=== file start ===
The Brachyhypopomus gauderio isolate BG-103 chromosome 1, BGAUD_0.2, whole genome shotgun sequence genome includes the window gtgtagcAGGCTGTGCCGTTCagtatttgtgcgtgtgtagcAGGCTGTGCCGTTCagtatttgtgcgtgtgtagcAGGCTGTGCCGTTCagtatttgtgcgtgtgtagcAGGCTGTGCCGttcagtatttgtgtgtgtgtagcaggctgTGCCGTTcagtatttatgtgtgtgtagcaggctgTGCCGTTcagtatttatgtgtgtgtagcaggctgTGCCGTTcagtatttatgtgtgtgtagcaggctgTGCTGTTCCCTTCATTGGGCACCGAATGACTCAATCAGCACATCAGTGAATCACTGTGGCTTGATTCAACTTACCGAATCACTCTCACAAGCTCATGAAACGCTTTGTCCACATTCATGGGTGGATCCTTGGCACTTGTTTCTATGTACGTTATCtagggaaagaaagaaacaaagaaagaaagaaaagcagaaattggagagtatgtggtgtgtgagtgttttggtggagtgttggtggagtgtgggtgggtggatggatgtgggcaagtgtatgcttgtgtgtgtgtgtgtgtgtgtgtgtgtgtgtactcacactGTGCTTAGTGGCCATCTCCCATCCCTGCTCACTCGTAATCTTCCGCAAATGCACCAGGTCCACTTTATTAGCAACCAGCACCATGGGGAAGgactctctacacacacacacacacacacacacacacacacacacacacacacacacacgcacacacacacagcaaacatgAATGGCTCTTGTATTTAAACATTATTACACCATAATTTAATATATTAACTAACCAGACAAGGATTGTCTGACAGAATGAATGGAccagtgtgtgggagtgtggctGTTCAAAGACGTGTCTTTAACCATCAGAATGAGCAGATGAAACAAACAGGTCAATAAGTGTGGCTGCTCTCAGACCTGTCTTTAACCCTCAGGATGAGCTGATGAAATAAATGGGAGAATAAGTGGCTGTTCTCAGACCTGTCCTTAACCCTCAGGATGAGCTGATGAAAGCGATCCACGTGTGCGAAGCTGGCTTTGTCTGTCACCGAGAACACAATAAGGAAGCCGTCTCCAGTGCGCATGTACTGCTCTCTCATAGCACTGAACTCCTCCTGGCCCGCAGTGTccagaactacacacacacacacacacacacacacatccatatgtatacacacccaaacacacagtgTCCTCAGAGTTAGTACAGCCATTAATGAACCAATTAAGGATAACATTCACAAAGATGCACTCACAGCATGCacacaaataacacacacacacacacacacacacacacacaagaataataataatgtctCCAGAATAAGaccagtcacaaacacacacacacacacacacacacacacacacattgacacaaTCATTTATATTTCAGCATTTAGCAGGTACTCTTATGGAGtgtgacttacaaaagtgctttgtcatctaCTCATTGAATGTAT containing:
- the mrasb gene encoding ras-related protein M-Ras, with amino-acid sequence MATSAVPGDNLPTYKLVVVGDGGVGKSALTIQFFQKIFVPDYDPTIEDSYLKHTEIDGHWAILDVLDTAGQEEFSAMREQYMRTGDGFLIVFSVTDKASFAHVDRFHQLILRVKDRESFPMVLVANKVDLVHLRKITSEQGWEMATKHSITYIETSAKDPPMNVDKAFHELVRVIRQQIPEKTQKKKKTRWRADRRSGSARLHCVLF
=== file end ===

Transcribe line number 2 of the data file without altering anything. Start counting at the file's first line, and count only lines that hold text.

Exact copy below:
- the mrasb gene encoding ras-related protein M-Ras, with amino-acid sequence MATSAVPGDNLPTYKLVVVGDGGVGKSALTIQFFQKIFVPDYDPTIEDSYLKHTEIDGHWAILDVLDTAGQEEFSAMREQYMRTGDGFLIVFSVTDKASFAHVDRFHQLILRVKDRESFPMVLVANKVDLVHLRKITSEQGWEMATKHSITYIETSAKDPPMNVDKAFHELVRVIRQQIPEKTQKKKKTRWRADRRSGSARLHCVLF